Trenton Music Makers will begin the program year next week, with eight new instructors, a new middle-school site, and an orchestra twice the size of last year's.
"One of the promises of El Sistema is that the kids know we are there for them to continue developing their music skills, and as a social community, through high school," notes Ronnie Ragen, the Program Director. "We won't let them age out." Indeed, growing along with our players is both our joy and our necessary next step: last year's fifth graders have entered middle school. So on October 3, our new Trenton Music Makers site will open at Grace A. Dunn Middle School in Trenton's South Ward.
The pilot year at Dunn school will include up to 25 students, playing violin, viola, cello and bass. The teaching team includes Laurie Cascante, cellist and teacher, and Jose Gregorio Sanchez Rodriguez, violin and viola. Ms. Cascante, a teacher of Suzuki and traditional cello at Westminster Conservatory, is an alumna of the Esther Boyer College of Music at Temple University, and maintains an active teaching and performing schedule. Mr. Sanchez is a native Venezuelan and a student of Jose Antonio Abreu in the original El Sistema program. After playing in the Simon Bolivar Orchestra, he earned his degree at The Juilliard School, and taught with Play on Philly! before moving to Mexico to establish his own El Sistema-inspired orchestras in Mazatlan and Veracruz. He has just arrived back in the USA and is making his home in Trenton.
In addition to their chosen instrument, the new students at Dunn will learn drumming with Steven Jack, another new member of the team. A Central Jersey native, Mr. Jack has played drums from a young age, studying at the University of Connecticut, touring and recording with a number of R&B, country, and rockabilly bands in addition to playing symphonic percussion. Nathan Cohen, teaching musicianship and improvisation, is a graduate of the Berklee College of Music, and well known in Trenton for having jump-started the music renaissance in the Trenton Public Schools with his now renowned Dunn School Band.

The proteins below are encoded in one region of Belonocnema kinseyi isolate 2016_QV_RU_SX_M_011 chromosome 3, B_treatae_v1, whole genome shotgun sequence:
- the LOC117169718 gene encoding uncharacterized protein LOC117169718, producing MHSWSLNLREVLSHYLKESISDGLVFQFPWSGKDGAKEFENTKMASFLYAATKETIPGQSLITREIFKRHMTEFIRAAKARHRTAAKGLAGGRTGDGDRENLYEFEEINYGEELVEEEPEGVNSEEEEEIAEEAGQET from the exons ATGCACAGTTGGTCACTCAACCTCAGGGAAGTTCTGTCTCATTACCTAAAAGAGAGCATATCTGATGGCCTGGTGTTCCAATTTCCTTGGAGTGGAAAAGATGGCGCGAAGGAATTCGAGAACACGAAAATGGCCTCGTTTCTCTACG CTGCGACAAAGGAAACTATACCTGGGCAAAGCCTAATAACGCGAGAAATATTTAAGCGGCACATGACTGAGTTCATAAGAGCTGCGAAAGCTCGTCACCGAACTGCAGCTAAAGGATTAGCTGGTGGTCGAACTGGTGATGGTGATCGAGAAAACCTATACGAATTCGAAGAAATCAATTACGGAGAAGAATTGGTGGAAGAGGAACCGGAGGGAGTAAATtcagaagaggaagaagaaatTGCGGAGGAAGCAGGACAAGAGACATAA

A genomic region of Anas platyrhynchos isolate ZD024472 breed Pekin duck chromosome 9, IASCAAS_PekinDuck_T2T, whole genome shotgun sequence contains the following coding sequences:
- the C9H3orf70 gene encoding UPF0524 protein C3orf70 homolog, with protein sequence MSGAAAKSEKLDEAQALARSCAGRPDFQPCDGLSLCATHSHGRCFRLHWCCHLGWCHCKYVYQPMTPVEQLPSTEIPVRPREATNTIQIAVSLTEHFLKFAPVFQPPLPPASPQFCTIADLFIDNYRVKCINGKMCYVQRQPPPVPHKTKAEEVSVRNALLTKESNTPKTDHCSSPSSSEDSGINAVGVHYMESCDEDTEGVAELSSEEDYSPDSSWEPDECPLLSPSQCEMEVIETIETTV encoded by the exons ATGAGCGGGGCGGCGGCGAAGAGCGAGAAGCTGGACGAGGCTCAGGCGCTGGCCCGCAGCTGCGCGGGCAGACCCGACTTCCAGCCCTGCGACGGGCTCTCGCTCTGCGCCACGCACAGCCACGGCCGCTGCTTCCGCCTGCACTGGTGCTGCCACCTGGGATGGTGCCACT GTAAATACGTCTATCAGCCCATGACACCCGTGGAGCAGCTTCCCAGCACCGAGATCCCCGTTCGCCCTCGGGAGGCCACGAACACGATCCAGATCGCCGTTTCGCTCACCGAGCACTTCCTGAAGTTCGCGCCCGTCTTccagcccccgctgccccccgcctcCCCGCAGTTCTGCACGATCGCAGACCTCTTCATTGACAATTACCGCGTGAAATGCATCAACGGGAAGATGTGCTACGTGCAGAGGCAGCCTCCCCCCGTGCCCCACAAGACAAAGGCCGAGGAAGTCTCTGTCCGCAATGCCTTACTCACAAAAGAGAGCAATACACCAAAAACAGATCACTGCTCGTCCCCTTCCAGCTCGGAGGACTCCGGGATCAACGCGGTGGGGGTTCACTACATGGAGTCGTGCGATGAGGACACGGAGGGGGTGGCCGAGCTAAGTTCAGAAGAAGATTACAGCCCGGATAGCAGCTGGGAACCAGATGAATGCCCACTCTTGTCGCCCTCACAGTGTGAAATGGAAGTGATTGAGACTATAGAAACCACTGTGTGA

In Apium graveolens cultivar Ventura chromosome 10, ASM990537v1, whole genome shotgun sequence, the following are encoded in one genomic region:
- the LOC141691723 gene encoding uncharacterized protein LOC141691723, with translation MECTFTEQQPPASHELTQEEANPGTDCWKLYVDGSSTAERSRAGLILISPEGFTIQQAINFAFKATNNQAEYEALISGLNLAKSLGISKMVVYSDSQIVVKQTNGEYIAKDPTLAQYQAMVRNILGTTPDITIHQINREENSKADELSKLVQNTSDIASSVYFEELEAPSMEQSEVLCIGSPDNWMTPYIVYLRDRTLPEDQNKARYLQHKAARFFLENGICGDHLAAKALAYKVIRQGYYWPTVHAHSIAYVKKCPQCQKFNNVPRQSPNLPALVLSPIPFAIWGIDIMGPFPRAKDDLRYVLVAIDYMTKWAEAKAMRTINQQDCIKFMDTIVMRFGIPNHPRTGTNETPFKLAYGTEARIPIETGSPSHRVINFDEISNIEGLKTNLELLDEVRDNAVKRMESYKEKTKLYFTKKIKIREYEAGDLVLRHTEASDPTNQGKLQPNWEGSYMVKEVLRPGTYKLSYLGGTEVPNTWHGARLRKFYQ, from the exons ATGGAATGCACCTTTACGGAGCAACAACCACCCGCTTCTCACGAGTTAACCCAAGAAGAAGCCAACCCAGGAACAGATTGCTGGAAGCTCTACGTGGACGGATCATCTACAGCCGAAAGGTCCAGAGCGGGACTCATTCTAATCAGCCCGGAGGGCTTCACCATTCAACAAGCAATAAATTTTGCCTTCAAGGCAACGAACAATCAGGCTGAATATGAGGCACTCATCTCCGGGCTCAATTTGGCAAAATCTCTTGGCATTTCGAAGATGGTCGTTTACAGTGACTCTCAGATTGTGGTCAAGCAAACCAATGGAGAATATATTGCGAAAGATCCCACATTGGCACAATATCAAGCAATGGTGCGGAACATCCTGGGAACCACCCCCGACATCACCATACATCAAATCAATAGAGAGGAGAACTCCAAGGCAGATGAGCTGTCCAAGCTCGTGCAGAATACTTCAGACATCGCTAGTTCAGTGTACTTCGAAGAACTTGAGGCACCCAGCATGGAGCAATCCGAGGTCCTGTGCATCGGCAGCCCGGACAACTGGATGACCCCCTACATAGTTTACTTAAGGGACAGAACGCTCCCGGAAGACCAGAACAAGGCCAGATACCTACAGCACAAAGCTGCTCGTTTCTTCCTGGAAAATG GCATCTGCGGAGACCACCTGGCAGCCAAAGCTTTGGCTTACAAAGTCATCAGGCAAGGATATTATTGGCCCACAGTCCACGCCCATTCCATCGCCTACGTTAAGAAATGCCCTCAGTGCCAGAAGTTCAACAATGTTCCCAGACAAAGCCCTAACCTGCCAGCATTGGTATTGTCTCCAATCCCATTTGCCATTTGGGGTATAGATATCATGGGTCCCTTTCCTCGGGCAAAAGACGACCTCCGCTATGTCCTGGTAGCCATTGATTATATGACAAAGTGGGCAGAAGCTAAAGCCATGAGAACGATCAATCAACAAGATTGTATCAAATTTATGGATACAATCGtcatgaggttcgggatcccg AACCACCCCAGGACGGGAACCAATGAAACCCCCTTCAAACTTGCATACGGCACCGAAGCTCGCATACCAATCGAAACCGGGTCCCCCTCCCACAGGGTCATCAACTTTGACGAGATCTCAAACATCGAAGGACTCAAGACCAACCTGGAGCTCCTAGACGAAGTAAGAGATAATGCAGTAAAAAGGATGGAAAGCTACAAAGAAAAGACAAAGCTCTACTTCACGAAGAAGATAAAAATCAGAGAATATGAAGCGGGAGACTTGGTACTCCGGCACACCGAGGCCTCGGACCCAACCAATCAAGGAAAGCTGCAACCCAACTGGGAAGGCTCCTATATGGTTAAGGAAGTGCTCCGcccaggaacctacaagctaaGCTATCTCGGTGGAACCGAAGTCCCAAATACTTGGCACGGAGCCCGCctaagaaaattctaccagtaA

Meanwhile the Grant Elementary School site will reopen on Tuesday, September 27, with 70 players where last year there were 45. Barrington Brown, Steven Merdian, Anita Hill and Priscilla Allman, last year's faculty, will be joined by six new teachers: in addition to Jose Sanchez and Steven Jack, who will divide their time between the two sites, we are delighted to welcome Peg Banks, who for many years has taught the string program in the Princeton Public Schools in addition to serving as Assistant Concertmaster of the Princeton Symphony Orchestra. Also from the PSO roster, Jody Rajesh will provide one-on-one "Tech-Time" to supplement the group instruction that is the hallmark of El Sistema programs. To complete the Grant School teaching team, we welcome Kaitlyn Baum, a recent graduate of Lehigh University and a cello teacher at the Blue Mountain Festival, Stretto Youth Chamber Orchestra, and the Chapin School; and Frederic Henry, a recent graduate of Esther Boyer College of Music at Temple University and a violin instructor at the Philadelphia String Project.
"We can't wait to introduce our new teachers and the expanded Trenton Music Makers orchestra to the community," says Carol Burden, Executive Director of the Trenton Community Music School. "Strength in numbers is so palpable when kids play music together, and we've already seen the power of this program in transforming the way they work as a team. Especially as the second year of the Kennedy Center 'Any Given Child' consultancy begins, it's an exciting time for the performing arts in the Trenton Public Schools, and we're delighted for the opportunity to be part of the mix."